17 (Fri) June 2011
-Oksu, Seongdong, Seoul, Republic of Korea-
Steak Diane is an American dish, maybe. It’s a pan-fried steak with pan gravy, traditionally finished in flambé. No definitive evidence has been shown to determine an exact place or date of origin, but it rose to ubiquity in American restaurants and cookbooks during the mid-20th century. At the time, post-WWII, French cooking was in vogue. Indeed, it’s similar to the classic French steak au poivre, without the peppercorn crust. As the name “Diane” would suggest, a reference to the Roman goddess of hunting, the dish may have been comprised venison or other game meats. Perhaps as the dish fell into the mainstream, beef tenderloin or filet mignon became the default cut.
The version of Steak Diane in the cookbook Emeril’s Delmonico is a pan-fried beef filet mignon in a sauce of garlic, shallots, mushrooms, parsley, scallions, butter, cognac, heavy cream, mustard, worcestershire sauce, stock, salt and pepper, along with the drippings of the meat, all made in the same pan. On paper, the combination of butter, cognac, and heavy cream promised an extravagantly luscious base, balanced out by the mustard and worcestershire, as well as the fresh parsley and scallions tossed in at the end.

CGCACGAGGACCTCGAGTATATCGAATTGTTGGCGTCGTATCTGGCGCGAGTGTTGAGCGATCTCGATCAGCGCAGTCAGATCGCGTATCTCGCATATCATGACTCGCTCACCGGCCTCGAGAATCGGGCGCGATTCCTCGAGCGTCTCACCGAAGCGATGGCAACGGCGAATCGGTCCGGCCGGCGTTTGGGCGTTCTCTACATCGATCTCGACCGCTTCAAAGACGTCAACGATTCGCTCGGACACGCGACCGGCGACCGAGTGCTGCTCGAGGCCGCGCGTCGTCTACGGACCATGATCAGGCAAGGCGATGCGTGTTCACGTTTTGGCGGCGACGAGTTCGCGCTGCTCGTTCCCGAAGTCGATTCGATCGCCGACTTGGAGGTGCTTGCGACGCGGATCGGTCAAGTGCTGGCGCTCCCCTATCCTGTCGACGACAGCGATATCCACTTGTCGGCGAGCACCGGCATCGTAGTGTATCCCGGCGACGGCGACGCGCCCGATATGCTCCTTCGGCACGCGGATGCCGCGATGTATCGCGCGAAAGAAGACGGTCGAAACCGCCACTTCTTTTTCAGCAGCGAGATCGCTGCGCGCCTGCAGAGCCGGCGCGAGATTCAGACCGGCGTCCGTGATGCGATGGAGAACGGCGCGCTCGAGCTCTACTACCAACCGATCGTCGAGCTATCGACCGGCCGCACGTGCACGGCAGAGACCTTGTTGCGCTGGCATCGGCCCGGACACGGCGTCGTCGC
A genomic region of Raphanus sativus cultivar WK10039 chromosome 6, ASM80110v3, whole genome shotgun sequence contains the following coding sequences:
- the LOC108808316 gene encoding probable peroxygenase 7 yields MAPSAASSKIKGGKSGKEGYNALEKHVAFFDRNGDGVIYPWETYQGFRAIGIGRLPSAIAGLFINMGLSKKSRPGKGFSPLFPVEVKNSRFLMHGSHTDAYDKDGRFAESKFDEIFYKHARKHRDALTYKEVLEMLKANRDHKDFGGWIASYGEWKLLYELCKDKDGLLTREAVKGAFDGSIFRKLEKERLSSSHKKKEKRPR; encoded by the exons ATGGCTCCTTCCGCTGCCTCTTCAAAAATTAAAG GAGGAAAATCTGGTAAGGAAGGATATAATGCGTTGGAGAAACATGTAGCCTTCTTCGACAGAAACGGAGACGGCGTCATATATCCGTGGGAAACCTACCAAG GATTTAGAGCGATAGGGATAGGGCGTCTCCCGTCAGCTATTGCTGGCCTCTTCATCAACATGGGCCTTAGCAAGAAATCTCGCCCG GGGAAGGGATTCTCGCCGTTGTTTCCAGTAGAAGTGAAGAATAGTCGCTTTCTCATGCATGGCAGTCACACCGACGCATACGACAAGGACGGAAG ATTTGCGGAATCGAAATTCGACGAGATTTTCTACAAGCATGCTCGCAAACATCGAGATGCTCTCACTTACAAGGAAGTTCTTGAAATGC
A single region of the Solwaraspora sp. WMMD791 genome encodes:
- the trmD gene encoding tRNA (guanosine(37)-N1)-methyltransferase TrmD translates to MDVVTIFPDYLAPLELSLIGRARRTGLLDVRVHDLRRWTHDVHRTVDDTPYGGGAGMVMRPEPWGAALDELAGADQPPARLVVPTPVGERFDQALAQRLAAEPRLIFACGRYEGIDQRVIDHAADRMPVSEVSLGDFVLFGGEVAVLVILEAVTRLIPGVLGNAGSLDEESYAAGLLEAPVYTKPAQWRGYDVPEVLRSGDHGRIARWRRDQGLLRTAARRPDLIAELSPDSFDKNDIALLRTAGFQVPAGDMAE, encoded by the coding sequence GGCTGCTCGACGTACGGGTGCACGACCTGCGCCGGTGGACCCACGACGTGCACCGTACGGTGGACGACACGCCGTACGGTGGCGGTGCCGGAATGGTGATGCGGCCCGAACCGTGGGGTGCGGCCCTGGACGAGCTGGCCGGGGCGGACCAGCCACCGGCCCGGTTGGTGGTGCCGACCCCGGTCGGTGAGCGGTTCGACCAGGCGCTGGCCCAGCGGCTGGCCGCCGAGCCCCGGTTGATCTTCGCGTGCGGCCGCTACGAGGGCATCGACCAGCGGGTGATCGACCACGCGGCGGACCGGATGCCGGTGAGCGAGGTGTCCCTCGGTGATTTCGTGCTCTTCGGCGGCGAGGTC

Unfortunately, I was careless in the management of time and heat, resulting in various components at various stages being browned or singed or evaporated or – in the case of the cognac, which was supposed to be flambeed until all of the alcohol had burned off – undercooked. Ultimately, the sauce was simultaneously bitter and salty and sour and greasy and – due to the undercooked cognac – boozy.
It also didn’t help that I used really cheap beef tenderloin, which was tasteless and tough.
(See also FOODS.)
(See also PLACES.)
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